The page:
To confirm that alleviating citrate accumulation is allithiamine’s main mode of immune modulation, we reasoned that the anti-inflammatory effect of allithiamine would be abrogated when citrate export is inhibited. As shown in Fig. 5B, LPS-induced lipid droplet formation in dendritic cells was significantly reduced upon BTA treatment (Infantino et al., 2014). When the “citrate–lipid droplet” axis was restrained by BTA, a compound inhibiting the mitochondrial CIC, allithiamine no longer suppressed CD40+CD86+ expression (Fig. 5F). These data imply that allithiamine regulation of the metabolic switch modulates the “citrate–lipid droplet” axis, which consequently alleviates both inflammation and coagulation during sepsis.

In this study, using dendritic cells, we provided evidence that targeting metabolic plasticity by thiamine, a PDH activator known to inhibit aerobic glycolysis, is directly linked to its anti-inflammatory capacity. The present study not only determined the clinical relevance of allithiamine in the treatment of sepsis but also delineated thiamine’s anti-inflammatory role from the metabolic perspective by determining how metabolism regulates inflammation. We showed that allithiamine reduces glucose-driven citrate retention, which in turn mitigates lipid-mediated inflammation. We further interpreted the role of thiamine from a new perspective: the redistribution of glucose metabolites conditions the immune cells to dampen the coagulation processes during sepsis.

Clinically, the time gap between the onset of infection and diagnosis of sepsis is inevitable, and a successful therapeutic strategy at a later time point is important in determining the effectiveness of sepsis treatment (Dellinger et al., 2013). Sepsis is diagnosed when the patient shows symptoms after exposure to bacteria, so there is always a gap between the time of infection and the time of treatment. Interestingly, allithiamine not only showed a therapeutic effect in the concurrently injected model but also showed an effect even 3 h after the LPS challenge, which makes it more clinically relevant (Fig. 1A). We assumed that this delayed effect is attributed to the fact that allithiamine regulates the immune response mostly by metabolic regulation (Fig. 5F). In other words, since allithiamine modulates inflammation mainly via restraining the “citrate–lipid droplet” axis, its capacity is not limited to the anti-inflammatory role but includes the anticoagulant effect exerted during sepsis (Fig. 5C).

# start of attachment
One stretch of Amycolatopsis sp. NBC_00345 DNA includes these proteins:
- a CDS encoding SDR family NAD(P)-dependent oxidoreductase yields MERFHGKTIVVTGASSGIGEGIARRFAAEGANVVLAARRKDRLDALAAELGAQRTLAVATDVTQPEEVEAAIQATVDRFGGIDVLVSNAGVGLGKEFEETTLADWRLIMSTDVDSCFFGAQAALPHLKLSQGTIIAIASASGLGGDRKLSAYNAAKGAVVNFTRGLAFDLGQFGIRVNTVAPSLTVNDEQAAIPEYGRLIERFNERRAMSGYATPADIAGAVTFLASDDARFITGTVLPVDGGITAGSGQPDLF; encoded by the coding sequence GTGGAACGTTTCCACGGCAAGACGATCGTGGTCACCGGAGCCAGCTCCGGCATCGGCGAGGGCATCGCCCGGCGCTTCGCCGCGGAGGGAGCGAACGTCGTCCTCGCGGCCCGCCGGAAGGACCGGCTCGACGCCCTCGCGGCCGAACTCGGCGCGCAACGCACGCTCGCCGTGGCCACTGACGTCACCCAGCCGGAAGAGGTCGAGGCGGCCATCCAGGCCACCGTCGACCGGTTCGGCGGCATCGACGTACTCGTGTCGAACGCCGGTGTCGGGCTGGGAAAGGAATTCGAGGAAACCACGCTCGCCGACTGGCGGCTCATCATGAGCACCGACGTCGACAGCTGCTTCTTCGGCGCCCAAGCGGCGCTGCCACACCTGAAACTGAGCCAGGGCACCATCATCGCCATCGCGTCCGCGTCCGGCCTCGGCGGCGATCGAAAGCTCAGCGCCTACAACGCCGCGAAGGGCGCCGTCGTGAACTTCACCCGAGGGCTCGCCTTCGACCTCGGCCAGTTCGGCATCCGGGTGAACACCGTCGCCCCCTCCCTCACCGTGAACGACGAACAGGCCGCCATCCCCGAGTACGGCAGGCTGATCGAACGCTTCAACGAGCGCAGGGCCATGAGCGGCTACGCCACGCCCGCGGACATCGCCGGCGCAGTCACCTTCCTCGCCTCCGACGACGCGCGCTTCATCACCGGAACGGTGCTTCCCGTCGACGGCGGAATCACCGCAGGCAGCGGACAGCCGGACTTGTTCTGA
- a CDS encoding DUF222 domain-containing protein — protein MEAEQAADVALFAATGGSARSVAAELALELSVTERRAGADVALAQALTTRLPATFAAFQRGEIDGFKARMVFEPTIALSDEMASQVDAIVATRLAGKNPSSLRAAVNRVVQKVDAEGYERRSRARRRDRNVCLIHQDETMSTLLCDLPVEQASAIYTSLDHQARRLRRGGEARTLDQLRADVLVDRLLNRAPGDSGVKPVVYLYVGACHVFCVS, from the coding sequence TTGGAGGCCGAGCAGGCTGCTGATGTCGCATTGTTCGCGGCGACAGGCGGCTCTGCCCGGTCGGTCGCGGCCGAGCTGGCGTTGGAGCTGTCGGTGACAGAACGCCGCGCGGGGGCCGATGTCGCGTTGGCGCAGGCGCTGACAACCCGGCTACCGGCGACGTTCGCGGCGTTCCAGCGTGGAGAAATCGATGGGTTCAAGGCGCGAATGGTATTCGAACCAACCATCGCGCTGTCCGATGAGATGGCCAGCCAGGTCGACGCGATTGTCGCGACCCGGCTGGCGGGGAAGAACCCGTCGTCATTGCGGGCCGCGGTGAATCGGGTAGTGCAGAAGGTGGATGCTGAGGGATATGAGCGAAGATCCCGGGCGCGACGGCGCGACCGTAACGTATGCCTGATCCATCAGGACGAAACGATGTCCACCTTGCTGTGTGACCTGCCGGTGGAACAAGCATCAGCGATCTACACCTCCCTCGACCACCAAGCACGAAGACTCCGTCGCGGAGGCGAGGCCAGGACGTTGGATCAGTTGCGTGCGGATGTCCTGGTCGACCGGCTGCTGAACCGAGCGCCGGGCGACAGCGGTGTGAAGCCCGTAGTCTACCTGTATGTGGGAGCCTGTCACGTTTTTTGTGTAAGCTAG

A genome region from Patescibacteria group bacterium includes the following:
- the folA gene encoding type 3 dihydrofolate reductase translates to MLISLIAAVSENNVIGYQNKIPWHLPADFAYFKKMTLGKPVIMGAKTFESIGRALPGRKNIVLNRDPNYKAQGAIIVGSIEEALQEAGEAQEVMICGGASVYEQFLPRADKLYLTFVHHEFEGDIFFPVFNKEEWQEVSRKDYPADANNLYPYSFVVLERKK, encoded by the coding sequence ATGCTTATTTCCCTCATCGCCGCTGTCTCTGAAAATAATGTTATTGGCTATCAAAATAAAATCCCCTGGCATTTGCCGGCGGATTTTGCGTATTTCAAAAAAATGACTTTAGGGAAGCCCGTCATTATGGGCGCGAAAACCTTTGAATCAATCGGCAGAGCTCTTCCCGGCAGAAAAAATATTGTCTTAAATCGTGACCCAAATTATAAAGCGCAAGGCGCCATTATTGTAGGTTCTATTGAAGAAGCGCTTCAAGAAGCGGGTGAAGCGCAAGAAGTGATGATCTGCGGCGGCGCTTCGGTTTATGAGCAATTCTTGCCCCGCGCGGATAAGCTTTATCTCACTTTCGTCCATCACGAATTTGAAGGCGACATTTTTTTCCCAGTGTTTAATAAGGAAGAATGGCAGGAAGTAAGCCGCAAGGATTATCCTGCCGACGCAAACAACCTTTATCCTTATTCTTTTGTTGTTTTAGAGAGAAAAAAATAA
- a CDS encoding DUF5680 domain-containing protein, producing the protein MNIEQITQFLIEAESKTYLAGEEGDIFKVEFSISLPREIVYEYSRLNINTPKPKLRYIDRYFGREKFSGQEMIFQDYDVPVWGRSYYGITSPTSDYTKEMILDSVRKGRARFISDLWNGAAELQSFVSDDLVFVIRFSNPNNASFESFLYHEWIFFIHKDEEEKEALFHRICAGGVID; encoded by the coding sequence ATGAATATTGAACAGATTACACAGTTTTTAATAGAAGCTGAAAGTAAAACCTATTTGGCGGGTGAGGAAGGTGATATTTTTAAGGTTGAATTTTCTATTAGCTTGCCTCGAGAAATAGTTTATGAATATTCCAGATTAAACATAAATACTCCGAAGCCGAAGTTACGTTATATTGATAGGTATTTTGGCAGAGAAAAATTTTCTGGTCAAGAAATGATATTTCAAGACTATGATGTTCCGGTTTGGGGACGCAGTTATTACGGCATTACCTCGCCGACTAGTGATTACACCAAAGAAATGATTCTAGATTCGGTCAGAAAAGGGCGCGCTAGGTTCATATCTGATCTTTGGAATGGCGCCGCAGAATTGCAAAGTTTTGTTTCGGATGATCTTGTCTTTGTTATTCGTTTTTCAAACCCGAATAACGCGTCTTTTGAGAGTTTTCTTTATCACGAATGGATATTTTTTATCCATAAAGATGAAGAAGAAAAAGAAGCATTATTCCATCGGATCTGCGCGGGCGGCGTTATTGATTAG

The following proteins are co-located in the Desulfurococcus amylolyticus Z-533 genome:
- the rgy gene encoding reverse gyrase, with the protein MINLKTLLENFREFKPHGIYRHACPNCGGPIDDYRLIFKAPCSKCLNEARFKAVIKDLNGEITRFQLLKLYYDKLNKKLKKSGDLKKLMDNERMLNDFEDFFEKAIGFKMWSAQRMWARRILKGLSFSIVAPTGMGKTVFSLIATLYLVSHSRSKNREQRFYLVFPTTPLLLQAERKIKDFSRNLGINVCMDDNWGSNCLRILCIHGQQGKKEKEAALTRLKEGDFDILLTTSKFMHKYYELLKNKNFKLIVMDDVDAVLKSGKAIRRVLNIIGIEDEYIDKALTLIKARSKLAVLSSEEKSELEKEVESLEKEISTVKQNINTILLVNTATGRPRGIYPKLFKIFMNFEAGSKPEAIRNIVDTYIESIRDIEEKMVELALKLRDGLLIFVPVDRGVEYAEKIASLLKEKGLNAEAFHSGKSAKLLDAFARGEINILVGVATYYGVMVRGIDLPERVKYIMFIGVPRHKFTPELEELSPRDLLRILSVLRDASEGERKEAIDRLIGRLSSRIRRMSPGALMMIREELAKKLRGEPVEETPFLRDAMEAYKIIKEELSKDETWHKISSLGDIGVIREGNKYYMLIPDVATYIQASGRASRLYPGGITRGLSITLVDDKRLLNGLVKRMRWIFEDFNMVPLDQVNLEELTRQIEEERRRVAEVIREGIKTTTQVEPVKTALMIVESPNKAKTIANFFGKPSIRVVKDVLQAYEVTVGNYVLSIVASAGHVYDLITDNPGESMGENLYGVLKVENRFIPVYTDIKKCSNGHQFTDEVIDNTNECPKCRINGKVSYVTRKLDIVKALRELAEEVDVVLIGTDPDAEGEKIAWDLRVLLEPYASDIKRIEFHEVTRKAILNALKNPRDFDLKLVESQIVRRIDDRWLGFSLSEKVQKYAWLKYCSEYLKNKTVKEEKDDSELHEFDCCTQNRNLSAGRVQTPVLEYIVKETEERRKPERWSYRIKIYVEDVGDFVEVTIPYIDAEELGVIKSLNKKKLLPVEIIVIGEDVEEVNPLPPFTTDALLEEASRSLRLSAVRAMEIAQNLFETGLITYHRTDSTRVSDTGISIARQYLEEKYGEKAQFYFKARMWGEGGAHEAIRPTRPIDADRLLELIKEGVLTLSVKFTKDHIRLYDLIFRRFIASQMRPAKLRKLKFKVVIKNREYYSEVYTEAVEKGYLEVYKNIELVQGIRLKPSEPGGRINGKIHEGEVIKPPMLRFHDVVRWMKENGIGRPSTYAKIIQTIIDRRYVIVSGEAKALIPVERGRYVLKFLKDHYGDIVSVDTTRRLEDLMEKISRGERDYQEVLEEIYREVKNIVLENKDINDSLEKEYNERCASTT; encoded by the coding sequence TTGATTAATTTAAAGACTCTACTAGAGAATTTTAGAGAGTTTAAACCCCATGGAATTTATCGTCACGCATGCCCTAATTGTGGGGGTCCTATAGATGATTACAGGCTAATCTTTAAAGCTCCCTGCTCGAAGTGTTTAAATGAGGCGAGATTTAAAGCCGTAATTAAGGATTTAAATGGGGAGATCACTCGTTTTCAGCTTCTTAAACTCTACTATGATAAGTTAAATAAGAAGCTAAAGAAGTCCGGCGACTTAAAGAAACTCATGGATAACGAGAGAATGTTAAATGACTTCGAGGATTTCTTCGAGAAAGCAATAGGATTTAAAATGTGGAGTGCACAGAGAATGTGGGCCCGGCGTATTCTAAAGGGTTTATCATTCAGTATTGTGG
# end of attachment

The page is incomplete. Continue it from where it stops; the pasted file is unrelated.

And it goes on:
The export of citrate via the mitochondrial CIC leads to the formation of lipid droplets, which readily cooperate with inflammatory cytokines and prostaglandins, including PGE2 (Infantino et al., 2019). Interestingly, allithiamine even led to a direct anticoagulant effect on platelets, as shown in Fig. 5E. A recent study showed that platelet activation largely depends on glycolysis-dominant status, and metabolic reprogramming during platelet activation is an alternative target of controlling coagulation. For example, dichloroacetate, a well-known PDH activator, has been proven to exert a direct anticoagulant effect by inhibiting glycolysis (Nayak et al., 2018). Collectively, the fact that allithiamine hampers the “citrate–lipid droplet” axis in activated dendritic cells makes allithiamine an anticoagulant reagent as well as an immune suppressor in septic conditions.

PDC plays a crucial role in regulating metabolic reprogramming in dendritic cells (McCall et al., 2018). PDC determines the fate of pyruvate, either by converting cytosolic pyruvate to mitochondrial acetyl CoA or by breaking down into lactate. PDC activity was decreased in liver tissue obtained from the murine sepsis model, which was demonstrated by an increase in the phospho-PDC E1α form (McCall et al., 2018). Clinical evidence indicates that PDC activity and quantity are decreased in peripheral blood mononuclear cells of humans with sepsis, which are associated with mortality (Nuzzo et al., 2015). As shown in previous papers, PDH-Phospho293 on CD11chigh cells in splenocytes was increased during sepsis, and allithiamine successfully enhanced PDH activity (Fig. 1E).

The maintenance of the mitochondrial integrity and the increase in PDH activity by allithiamine was reflected in the result of the 13C6-glucose trace analysis. LPS increased the glucose uptake and the intermediates of the glycolytic pathway in the dendritic cells, which consequently increased the flux of pyruvate to both lactate and citrate (Figs. 2E and 4). However, mitochondria with reduced integrity do not efficiently process the glucose-driven metabolites, which is reflected in the diminished number of changed 13C6-labeled glucose during LPS stimulation (Supplementary Fig. S3). Although LPS increases the total amount of accumulated citrate, the efficiency of glucose-driven flux is significantly reduced. Allithiamine successfully recovers the function of mitochondria, which promptly increases the number of changed 13C6-labeled glucose as well as the dependency of energy utilization on mitochondria during dendritic cell activation (Figs. 3C and Supplementary Fig. S3).